China’s Renewable Energy Success Embarrasses Trump’s ‘Energy Dominance’ Plan

Beijing, not D.C., is winning the energy race.
07/07/2017 11:34 am ET
A solar park in Golmud, Qinghai Province, China.
chuyu via Getty Images
A solar park in Golmud, Qinghai Province, China.

China’s Qinghai province is larger than Texas — that is to say, bigger than Kenya, Sweden, France, Morocco, Japan, Poland or the Philippines. And with almost six million people, it has a larger population than 30 states — more than Colorado, Minnesota, South Carolina, Connecticut or Arkansas.

So it is a big deal that for a week in June, Qinghai ran its electric grid entirely on water, wind and sun. One hundred percent renewable — no coal, oil or gas.

This was a salutary reminder that even as President Donald Trump backs the U.S. out of the Paris Accord and into the 19th century, progress is continuing apace elsewhere. In fact, progress is accelerating — some truly good news amid the ongoing trauma of climate change. Just last month, huge floods and record drought, which are worsened by climate change, hit different parts of China.

A decade ago, people would have thought such a demonstration of renewable energy impossible: sun and wind were simply too expensive for mass use, still the plaything of environmentalists. But this new milestone serves as a reminder of just how much good work the engineers (many of them Chinese) have done in the intervening years. Solar power is now the cheapest way to generate electricity across most of the world, especially if you build giant solar farms (the Longyangxia Dam Solar Park in Qinghai is the world’s largest). With each passing month, solar energy gets cheaper — it’s in the sweetest spot on the cost curve, where we’re learning with each new batch of panels how to make them more efficiently.

As Trump backs the U.S. out of the Paris Accord and into the 19th century, progress on renewables is continuing apace elsewhere.

Even half a decade ago, people would have been worried: What would happen if the sun went down or the wind didn’t blow? Storage has always been renewable energy’s weak spot. But now the price of batteries is falling at the same remarkable pace, and again China is near the front of the pack — which means that you can make electrons when the sun shines, and you can store them away for when night falls. The charismatic American entrepreneur Elon Musk is building what could be the world’s largest battery factory in Nevada, but by the time he’s done in 2018, uncharismatic Chinese firms with names like Tianjin Lishen Battery Joint-Stock Co. will be building as many gigawatts worth of the technology.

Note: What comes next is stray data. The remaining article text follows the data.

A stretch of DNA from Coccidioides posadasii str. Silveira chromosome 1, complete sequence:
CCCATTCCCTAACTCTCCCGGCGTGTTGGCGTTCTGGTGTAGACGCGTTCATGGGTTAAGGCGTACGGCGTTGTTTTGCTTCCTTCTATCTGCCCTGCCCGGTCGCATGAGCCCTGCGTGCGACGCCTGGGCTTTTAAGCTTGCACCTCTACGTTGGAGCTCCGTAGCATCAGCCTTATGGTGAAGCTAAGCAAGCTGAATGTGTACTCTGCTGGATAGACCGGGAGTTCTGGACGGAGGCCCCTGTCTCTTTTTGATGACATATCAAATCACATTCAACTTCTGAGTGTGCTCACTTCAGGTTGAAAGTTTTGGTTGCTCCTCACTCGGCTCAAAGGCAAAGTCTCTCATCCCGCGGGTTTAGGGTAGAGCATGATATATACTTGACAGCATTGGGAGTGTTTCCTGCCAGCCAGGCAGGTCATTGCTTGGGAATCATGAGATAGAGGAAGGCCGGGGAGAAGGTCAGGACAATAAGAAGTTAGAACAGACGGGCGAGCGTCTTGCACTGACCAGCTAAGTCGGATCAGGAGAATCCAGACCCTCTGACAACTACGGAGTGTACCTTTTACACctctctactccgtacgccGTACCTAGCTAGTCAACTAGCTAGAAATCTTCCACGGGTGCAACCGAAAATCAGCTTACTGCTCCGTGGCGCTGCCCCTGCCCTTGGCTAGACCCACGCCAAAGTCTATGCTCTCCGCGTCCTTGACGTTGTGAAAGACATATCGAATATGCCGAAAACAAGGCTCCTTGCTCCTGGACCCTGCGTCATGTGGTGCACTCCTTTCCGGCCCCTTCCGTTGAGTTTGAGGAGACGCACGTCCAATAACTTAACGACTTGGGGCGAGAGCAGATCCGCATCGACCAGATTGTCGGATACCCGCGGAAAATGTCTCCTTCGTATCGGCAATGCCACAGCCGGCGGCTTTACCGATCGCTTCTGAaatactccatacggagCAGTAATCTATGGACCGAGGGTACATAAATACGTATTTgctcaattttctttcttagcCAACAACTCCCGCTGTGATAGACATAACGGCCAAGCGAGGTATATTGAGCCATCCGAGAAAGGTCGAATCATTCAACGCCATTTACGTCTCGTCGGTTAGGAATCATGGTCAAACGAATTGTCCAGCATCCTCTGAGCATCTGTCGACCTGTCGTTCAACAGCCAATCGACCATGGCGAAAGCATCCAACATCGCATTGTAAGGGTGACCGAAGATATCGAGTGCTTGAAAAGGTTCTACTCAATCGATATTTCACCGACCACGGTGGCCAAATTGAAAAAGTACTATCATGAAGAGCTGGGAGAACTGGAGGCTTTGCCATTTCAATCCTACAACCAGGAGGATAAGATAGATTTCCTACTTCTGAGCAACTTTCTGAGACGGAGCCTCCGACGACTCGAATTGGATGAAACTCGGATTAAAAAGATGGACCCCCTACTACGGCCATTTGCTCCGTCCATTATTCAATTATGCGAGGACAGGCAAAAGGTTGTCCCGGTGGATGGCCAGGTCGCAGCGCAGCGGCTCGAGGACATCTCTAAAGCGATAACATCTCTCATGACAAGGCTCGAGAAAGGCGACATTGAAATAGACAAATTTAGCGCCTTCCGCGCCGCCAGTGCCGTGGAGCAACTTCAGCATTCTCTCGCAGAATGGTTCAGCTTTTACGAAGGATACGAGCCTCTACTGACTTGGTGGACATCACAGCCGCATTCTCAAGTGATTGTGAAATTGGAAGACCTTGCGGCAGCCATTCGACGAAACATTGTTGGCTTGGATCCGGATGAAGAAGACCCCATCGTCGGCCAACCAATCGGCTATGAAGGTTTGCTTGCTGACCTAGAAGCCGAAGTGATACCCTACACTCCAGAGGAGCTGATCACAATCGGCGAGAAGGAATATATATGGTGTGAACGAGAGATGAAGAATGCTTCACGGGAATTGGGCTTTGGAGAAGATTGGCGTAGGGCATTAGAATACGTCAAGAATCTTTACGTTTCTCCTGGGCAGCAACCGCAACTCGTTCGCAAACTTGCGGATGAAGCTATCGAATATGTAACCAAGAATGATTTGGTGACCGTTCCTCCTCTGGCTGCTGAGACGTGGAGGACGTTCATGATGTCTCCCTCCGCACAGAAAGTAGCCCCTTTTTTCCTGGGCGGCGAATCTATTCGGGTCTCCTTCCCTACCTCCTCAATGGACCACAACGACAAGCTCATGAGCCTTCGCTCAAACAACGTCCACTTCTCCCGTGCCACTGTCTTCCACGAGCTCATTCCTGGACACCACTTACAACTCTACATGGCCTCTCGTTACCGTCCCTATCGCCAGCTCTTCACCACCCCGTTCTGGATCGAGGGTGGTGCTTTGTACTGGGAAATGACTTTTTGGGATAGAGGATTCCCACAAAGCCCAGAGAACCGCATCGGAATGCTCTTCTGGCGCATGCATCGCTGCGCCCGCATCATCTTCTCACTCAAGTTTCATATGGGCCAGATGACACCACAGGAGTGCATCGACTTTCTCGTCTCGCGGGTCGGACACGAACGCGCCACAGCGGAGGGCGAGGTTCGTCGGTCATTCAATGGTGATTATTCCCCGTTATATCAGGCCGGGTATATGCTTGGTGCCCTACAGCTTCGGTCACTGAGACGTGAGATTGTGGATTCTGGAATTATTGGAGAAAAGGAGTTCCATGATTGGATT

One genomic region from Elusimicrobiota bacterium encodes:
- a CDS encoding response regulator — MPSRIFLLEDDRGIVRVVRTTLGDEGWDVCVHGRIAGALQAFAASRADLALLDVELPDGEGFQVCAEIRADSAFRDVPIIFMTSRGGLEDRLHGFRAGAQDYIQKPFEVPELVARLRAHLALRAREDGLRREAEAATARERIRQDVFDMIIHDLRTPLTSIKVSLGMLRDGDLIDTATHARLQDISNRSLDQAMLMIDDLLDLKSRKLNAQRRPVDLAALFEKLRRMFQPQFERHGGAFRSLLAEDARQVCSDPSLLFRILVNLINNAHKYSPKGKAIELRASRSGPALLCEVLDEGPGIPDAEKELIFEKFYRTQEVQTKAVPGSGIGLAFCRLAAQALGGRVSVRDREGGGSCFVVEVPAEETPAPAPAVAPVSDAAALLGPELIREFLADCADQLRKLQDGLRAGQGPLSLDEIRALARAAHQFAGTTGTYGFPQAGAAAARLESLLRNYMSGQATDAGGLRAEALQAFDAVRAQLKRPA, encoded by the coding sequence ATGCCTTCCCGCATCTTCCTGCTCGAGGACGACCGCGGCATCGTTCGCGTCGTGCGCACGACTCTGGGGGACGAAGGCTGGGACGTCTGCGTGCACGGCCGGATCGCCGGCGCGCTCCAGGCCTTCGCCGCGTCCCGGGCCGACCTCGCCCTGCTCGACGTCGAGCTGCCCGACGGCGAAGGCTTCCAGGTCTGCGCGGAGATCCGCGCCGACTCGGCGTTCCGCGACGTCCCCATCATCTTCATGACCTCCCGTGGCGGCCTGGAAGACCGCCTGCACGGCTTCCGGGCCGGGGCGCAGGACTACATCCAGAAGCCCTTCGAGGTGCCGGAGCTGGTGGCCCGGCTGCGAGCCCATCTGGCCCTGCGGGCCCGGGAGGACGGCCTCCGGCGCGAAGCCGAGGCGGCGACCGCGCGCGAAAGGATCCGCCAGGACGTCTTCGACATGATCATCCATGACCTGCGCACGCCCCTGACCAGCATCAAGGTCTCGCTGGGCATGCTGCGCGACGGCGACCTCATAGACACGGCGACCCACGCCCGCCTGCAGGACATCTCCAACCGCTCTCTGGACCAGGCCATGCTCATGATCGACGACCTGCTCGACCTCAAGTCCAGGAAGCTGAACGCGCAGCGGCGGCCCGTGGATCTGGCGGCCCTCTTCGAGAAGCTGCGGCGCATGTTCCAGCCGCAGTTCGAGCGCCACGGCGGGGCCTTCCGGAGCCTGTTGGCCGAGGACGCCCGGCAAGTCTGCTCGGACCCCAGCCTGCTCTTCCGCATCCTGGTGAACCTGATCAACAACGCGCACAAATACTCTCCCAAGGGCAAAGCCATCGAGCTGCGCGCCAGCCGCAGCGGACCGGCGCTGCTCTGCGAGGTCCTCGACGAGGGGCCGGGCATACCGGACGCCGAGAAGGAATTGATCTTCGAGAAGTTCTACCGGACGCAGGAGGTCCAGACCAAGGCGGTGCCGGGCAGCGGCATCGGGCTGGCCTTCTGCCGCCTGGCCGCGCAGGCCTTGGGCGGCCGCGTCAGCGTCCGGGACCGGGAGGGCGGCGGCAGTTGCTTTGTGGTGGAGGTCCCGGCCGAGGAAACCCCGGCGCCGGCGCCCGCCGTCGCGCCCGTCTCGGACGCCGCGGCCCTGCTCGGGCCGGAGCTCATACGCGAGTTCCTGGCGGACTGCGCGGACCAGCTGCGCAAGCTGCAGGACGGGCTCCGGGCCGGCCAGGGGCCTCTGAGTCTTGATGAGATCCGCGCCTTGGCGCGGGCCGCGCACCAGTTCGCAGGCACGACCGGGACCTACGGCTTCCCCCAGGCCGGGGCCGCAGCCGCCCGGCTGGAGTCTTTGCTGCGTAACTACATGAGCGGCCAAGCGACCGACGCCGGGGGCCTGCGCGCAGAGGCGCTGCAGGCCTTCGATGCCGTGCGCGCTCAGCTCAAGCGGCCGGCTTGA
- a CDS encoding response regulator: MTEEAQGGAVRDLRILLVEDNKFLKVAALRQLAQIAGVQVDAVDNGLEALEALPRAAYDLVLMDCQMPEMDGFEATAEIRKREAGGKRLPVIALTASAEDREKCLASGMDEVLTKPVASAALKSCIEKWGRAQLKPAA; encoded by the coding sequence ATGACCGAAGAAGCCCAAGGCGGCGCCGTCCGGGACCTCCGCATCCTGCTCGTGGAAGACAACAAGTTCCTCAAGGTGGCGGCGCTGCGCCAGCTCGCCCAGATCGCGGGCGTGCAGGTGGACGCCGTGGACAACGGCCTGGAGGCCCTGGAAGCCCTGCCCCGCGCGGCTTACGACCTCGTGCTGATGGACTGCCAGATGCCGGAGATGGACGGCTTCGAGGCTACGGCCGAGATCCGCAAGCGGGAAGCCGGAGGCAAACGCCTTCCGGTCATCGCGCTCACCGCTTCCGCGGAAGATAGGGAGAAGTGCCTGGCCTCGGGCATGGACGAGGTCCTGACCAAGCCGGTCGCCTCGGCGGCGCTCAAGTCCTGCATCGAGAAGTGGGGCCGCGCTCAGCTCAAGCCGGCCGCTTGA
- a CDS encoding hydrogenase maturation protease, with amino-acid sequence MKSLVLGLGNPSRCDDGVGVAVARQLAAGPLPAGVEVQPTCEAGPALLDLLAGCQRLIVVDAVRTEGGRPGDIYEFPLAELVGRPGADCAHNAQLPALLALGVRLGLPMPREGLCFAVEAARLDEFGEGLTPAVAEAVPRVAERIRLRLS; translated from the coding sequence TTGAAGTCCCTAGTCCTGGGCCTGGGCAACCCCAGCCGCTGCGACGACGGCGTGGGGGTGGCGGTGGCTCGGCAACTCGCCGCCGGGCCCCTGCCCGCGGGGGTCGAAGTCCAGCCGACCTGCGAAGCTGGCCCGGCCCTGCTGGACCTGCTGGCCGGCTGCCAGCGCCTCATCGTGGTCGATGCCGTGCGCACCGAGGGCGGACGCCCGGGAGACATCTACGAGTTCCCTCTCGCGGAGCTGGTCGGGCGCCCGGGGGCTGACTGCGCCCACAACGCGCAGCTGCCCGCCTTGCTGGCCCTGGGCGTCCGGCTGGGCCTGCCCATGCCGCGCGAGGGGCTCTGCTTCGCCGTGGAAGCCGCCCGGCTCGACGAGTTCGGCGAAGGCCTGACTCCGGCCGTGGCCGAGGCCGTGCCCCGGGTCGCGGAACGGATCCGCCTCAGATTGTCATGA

Greenhouses built with solar panels on their roofs, in Yang Fang village in Anlong, in China's southwest Guizhou province.&nb
STR via Getty Images
Greenhouses built with solar panels on their roofs, in Yang Fang village in Anlong, in China's southwest Guizhou province. June 10.

What are the takeaways from this news?

 

1. China is serious about leading the world in renewable energy.

That’s good news: the underlying fear of much of the climate debate has been that China, and then India, would linger in the fossil-fuel era long enough that their emissions would push the planet over the edge. But now they both seem set to dramatically outperform their Paris pledges. Right around the same time as Qinghai’s milestone, Coal India, the world’s largest coal company, announced that it would close many of its mines — the price of solar power was just too low to compete.

 

2. The rest of the world can sign up for 100 percent renewable too, and much sooner than many people imagine.

Indeed, it’s the number on everyone’s lips: dozens of American cities (Atlanta, Salt Lake City, San Diego) pledged this year to go 100 percent renewable. Senators Bernie Sanders (I-Vt.) and Jeff Merkley (D-Ore.) have sponsored federal legislation that would commit the entire U.S. to such a move by 2050; the state Senate in California passed a similar measure with a 2045 timeline. Groups like Food and Water Watch have urged that we get there by 2035; Climate Mobilization has said let’s do it inside a decade; activists in Los Angeles, at a press conference with Naomi Klein last month, called on the city to make the leap by 2025. None of it will be easy, but it’s at the outside edge of possible: we can build enough factories that in turn will produce enough panels and turbines — but only if we push.

For the moment, it’s Beijing and not D.C. that’s setting the pace.

  

3. Whoever pushes fastest will win the prize. 

This is the planet’s single greatest economic transition. In a matter of years, we have to accomplish the kind of energy transition that in the past (from wood to coal to oil) took half a century.

For the moment, it’s Beijing and not D.C. that’s setting the pace.

In Washington, just as Qinghai was setting its new mark, U.S. “energy leaders” were convening in the nation’s capital for a series of meetings designed to guarantee “energy dominance” by drilling for more oil. The contrast could not have been greater — and it wasn’t very hard to tell who was on the right side of history.

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